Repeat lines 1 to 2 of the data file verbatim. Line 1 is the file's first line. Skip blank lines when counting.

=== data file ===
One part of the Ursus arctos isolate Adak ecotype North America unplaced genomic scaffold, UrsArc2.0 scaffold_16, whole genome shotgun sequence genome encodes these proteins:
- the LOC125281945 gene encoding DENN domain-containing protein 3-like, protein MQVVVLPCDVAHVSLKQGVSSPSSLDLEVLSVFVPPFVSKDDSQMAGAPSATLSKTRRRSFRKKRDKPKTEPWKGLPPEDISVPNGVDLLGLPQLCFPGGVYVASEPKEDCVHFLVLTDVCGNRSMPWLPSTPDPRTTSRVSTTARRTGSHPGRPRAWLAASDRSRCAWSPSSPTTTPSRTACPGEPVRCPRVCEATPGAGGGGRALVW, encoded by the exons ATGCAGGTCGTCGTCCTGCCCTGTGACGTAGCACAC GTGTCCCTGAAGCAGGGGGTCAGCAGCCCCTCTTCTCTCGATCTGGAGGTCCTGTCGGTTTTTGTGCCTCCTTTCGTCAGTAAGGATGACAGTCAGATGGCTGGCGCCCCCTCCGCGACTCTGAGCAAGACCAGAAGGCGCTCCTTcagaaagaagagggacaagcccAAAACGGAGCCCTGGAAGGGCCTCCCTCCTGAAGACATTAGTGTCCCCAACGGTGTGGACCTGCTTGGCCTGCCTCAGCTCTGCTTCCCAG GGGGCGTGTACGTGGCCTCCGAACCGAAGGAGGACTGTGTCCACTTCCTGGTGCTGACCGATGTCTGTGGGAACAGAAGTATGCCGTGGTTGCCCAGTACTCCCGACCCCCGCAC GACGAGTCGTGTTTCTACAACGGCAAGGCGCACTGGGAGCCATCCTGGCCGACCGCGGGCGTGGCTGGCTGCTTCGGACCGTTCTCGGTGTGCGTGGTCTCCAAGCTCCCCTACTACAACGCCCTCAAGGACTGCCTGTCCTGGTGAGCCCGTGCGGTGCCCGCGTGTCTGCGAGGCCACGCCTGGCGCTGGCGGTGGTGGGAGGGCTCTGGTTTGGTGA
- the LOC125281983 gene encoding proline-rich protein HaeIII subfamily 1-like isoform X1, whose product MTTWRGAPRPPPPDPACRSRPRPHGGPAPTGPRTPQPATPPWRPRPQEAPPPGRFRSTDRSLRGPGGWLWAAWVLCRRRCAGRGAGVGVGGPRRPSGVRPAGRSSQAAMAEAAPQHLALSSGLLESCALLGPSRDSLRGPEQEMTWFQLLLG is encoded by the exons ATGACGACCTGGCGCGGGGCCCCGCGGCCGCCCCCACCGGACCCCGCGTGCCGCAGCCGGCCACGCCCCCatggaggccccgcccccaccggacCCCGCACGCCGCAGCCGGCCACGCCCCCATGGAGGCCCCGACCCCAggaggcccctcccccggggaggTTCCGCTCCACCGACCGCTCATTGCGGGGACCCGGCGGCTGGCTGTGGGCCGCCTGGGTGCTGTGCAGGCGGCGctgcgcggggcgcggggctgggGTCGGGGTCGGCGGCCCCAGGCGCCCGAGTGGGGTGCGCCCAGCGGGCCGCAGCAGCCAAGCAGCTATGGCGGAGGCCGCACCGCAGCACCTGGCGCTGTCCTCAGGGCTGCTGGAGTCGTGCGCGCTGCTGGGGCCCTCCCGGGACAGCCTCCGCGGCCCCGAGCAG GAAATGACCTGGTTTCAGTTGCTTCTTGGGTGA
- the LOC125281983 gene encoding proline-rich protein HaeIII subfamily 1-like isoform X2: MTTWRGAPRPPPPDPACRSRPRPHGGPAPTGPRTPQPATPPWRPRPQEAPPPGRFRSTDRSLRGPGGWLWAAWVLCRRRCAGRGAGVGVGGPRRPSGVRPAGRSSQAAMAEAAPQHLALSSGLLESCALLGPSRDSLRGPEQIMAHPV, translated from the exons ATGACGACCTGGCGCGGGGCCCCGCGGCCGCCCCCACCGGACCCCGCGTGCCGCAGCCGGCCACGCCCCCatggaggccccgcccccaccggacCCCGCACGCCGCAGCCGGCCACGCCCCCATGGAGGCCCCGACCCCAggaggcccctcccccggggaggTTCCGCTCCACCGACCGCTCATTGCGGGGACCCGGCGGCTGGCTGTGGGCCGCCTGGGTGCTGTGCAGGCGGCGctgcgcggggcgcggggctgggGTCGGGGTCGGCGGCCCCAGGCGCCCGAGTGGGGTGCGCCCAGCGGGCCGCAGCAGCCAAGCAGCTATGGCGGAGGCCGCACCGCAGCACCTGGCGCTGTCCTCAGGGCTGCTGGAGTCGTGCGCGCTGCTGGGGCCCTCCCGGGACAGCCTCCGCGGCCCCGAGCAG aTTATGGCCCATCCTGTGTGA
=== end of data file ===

One part of the Ursus arctos isolate Adak ecotype North America unplaced genomic scaffold, UrsArc2.0 scaffold_16, whole genome shotgun sequence genome encodes these proteins:
- the LOC125281945 gene encoding DENN domain-containing protein 3-like, protein MQVVVLPCDVAHVSLKQGVSSPSSLDLEVLSVFVPPFVSKDDSQMAGAPSATLSKTRRRSFRKKRDKPKTEPWKGLPPEDISVPNGVDLLGLPQLCFPGGVYVASEPKEDCVHFLVLTDVCGNRSMPWLPSTPDPRTTSRVSTTARRTGSHPGRPRAWLAASDRSRCAWSPSSPTTTPSRTACPGEPVRCPRVCEATPGAGGGGRALVW, encoded by the exons ATGCAGGTCGTCGTCCTGCCCTGTGACGTAGCACAC GTGTCCCTGAAGCAGGGGGTCAGCAGCCCCTCTTCTCTCGATCTGGAGGTCCTGTCGGTTTTTGTGCCTCCTTTCGTCAGTAAGGATGACAGTCAGATGGCTGGCGCCCCCTCCGCGACTCTGAGCAAGACCAGAAGGCGCTCCTTcagaaagaagagggacaagcccAAAACGGAGCCCTGGAAGGGCCTCCCTCCTGAAGACATTAGTGTCCCCAACGGTGTGGACCTGCTTGGCCTGCCTCAGCTCTGCTTCCCAG GGGGCGTGTACGTGGCCTCCGAACCGAAGGAGGACTGTGTCCACTTCCTGGTGCTGACCGATGTCTGTGGGAACAGAAGTATGCCGTGGTTGCCCAGTACTCCCGACCCCCGCAC GACGAGTCGTGTTTCTACAACGGCAAGGCGCACTGGGAGCCATCCTGGCCGACCGCGGGCGTGGCTGGCTGCTTCGGACCGTTCTCGGTGTGCGTGGTCTCCAAGCTCCCCTACTACAACGCCCTCAAGGACTGCCTGTCCTGGTGAGCCCGTGCGGTGCCCGCGTGTCTGCGAGGCCACGCCTGGCGCTGGCGGTGGTGGGAGGGCTCTGGTTTGGTGA